Tour offers glimpse of universal design, LEED renovation on Main Street

An historic building at 3710 Main Street is being renovated following universal design and green building standards. When it’s completed, the building will be the new home of The Whole Person. Tomorrow architects are offering a hardhat tour of the former men’s underwear factory.

A historic Kansas City industrial building on Main Street will soon be reborn as headquarters for the Whole Person, an advocate and service provider for people with disabilities.

Architects are conducting a hard-hat tour today of the building at 3710 Main Street to talk about its features of universal design and its green building standards of Leadership in Energy and Environmental design (LEED).

Universal design uses approaches and technologies completely accessible to anyone.

The $5 million renovation is expected to be completed by early next year, when about 80 Whole Person employees will move in, consolidating their three offices in the metro area.

The non-profit group was founded in 1978 and a majority of its board, staff and volunteers are people with disabilities.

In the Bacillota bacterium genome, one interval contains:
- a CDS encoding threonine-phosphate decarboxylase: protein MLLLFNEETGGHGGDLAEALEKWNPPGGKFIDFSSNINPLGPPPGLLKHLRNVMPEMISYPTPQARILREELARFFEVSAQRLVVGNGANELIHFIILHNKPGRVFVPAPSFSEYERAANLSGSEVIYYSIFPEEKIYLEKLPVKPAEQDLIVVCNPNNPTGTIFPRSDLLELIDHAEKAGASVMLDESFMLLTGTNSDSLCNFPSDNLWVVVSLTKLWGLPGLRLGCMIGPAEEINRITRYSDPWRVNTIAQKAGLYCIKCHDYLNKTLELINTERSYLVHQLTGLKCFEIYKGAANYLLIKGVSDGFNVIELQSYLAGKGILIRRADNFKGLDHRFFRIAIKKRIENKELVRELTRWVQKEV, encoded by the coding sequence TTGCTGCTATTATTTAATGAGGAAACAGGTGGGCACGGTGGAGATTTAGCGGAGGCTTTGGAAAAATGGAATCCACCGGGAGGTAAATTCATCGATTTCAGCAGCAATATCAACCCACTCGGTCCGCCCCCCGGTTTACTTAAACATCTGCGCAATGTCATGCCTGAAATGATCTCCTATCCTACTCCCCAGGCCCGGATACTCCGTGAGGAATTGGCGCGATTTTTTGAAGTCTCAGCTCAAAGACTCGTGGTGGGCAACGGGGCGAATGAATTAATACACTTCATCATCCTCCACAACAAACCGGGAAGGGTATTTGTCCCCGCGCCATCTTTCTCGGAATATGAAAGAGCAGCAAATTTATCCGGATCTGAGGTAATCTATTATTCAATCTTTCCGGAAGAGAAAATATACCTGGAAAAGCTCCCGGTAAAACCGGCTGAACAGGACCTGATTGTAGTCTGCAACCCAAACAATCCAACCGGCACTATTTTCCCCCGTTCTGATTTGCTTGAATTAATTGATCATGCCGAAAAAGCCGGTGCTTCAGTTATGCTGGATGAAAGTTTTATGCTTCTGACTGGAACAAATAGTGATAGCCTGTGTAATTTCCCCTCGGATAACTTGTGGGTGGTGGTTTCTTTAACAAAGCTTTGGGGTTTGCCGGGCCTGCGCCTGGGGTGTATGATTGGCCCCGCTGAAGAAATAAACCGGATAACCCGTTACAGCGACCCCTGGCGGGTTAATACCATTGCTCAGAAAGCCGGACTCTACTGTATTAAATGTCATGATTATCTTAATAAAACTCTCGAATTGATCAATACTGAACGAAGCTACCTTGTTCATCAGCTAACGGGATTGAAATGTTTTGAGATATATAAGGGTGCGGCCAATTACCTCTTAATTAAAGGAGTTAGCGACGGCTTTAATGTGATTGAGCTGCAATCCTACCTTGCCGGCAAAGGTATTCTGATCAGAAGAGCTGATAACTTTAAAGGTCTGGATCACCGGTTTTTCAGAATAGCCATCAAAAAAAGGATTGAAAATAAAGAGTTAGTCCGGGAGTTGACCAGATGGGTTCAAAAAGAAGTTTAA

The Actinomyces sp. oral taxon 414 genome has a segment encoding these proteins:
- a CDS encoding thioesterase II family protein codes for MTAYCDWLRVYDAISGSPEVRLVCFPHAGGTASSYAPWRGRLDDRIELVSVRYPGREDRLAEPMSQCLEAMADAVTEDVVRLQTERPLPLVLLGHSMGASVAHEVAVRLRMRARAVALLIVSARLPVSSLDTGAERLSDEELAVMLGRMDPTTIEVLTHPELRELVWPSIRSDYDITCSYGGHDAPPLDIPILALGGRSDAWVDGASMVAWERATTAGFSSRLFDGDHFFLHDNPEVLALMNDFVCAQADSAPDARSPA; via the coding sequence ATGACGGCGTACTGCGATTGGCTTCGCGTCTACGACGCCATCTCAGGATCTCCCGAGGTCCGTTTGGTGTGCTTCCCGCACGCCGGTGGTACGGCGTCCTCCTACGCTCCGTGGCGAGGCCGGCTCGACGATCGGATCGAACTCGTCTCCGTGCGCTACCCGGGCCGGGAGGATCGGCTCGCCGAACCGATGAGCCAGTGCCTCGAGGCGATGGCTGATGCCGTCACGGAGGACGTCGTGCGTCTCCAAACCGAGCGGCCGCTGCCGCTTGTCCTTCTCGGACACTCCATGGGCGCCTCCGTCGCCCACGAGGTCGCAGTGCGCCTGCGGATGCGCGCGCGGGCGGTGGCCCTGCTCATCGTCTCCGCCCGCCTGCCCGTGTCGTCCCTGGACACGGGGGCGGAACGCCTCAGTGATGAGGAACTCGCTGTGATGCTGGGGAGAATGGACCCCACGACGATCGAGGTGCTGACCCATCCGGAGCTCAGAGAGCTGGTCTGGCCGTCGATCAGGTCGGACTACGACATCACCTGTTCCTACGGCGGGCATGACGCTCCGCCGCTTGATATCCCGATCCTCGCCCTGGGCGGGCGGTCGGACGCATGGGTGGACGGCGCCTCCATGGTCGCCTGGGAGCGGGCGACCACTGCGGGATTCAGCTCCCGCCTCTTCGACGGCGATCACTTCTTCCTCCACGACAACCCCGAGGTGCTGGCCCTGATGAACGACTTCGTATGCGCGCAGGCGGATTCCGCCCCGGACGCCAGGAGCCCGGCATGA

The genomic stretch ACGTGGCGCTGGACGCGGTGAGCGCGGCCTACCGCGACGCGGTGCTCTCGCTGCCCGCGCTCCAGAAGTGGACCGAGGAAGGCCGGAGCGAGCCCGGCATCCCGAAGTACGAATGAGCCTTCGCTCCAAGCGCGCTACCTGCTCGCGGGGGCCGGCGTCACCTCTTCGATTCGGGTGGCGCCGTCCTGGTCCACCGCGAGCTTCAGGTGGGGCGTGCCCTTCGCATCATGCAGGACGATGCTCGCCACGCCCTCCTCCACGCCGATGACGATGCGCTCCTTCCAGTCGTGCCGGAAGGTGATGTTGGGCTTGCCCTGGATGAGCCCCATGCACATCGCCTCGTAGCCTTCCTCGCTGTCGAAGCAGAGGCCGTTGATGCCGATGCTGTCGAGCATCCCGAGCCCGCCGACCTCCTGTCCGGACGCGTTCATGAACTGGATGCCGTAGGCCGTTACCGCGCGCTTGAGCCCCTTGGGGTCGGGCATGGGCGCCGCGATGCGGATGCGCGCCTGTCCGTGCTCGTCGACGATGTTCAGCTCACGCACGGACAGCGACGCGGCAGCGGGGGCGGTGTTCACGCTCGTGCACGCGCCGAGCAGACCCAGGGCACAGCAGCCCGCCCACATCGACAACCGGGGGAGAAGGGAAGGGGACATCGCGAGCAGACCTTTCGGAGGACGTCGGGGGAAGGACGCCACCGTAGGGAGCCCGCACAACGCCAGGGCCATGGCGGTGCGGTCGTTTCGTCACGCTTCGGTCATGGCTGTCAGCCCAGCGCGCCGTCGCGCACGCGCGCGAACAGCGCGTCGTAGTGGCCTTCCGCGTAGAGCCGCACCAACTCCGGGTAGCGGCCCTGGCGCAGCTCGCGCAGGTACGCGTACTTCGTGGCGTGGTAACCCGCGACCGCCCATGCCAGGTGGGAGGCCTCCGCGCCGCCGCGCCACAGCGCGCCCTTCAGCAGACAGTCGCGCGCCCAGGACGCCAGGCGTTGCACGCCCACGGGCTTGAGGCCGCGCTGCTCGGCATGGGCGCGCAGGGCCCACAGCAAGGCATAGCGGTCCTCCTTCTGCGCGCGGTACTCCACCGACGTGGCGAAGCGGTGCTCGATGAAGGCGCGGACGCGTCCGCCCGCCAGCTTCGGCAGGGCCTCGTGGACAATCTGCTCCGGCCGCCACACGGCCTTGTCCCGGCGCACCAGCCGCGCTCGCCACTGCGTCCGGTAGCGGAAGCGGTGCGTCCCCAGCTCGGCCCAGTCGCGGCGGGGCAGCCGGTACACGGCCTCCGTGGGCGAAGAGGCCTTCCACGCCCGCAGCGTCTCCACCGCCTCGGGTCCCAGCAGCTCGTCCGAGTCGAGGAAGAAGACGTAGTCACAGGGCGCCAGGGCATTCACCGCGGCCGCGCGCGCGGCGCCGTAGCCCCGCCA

The building is on the National Register of Historic Places, and the application for that indicates original owner Goodenow Textiles Company would have approved of the new use.

From the application:

The Goodenow brothers had good intentions when they commissioned prominent Kansas City architect Samuel B. Tarbet to design the 1929 structure. They wanted to move their employees south from the congested and dirty garment district, thinking that would also boost productivity.

To put employees in a best working conditions possible, they placed them in a building flooded with natural light that was near parks and along a streetcar line.

The company manufactured men’s underwear there from 1930 to 1951 in a building typical of that era of streamlined industrial design.

The company plan apparently worked. It became known nationally for its men’s underwear with the “Good-knit” label and eventually employed about 5 percent of Kansas City’s entire garment workforce.

It was among architect Tarbet’s last projects before he retired. Before then he designed the Olathe city hall and many area commercial and residential buildings including the Athenaeum Club, which is also on the national register.

The hard-hat tour of the Main Street building today Wednesday will be from 5:30 p.m. to 7 p.m. To register by phone, call the Urban Land Institute at 1-800-321-5011.There is a $35 fee for people who are not members of the Institute.

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